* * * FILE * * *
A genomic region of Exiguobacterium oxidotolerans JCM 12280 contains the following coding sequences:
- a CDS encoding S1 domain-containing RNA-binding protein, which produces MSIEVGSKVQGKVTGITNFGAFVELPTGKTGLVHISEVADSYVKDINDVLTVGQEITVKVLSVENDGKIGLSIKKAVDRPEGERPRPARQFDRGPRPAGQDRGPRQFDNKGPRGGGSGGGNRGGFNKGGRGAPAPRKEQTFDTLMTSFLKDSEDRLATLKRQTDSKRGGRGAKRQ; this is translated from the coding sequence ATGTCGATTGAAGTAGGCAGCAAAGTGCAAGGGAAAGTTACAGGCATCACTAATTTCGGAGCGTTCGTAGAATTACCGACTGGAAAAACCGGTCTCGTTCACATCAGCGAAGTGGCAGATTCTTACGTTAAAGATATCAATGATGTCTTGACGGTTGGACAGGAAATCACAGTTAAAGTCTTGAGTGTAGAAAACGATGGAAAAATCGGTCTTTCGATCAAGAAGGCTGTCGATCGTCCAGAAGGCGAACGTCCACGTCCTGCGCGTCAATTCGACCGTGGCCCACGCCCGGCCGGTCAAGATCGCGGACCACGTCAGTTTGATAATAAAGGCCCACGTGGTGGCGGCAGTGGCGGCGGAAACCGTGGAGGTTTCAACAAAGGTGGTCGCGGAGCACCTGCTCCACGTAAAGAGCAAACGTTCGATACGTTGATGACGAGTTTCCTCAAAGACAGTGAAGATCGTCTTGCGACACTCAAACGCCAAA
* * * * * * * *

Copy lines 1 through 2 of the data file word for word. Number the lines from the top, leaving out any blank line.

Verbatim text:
A genomic region of Exiguobacterium oxidotolerans JCM 12280 contains the following coding sequences:
- a CDS encoding S1 domain-containing RNA-binding protein, which produces MSIEVGSKVQGKVTGITNFGAFVELPTGKTGLVHISEVADSYVKDINDVLTVGQEITVKVLSVENDGKIGLSIKKAVDRPEGERPRPARQFDRGPRPAGQDRGPRQFDNKGPRGGGSGGGNRGGFNKGGRGAPAPRKEQTFDTLMTSFLKDSEDRLATLKRQTDSKRGGRGAKRQ; this is translated from the coding sequence ATGTCGATTGAAGTAGGCAGCAAAGTGCAAGGGAAAGTTACAGGCATCACTAATTTCGGAGCGTTCGTAGAATTACCGACTGGAAAAACCGGTCTCGTTCACATCAGCGAAGTGGCAGATTCTTACGTTAAAGATATCAATGATGTCTTGACGGTTGGACAGGAAATCACAGTTAAAGTCTTGAGTGTAGAAAACGATGGAAAAATCGGTCTTTCGATCAAGAAGGCTGTCGATCGTCCAGAAGGCGAACGTCCACGTCCTGCGCGTCAATTCGACCGTGGCCCACGCCCGGCCGGTCAAGATCGCGGACCACGTCAGTTTGATAATAAAGGCCCACGTGGTGGCGGCAGTGGCGGCGGAAACCGTGGAGGTTTCAACAAAGGTGGTCGCGGAGCACCTGCTCCACGTAAAGAGCAAACGTTCGATACGTTGATGACGAGTTTCCTCAAAGACAGTGAAGATCGTCTTGCGACACTCAAACGCCAAA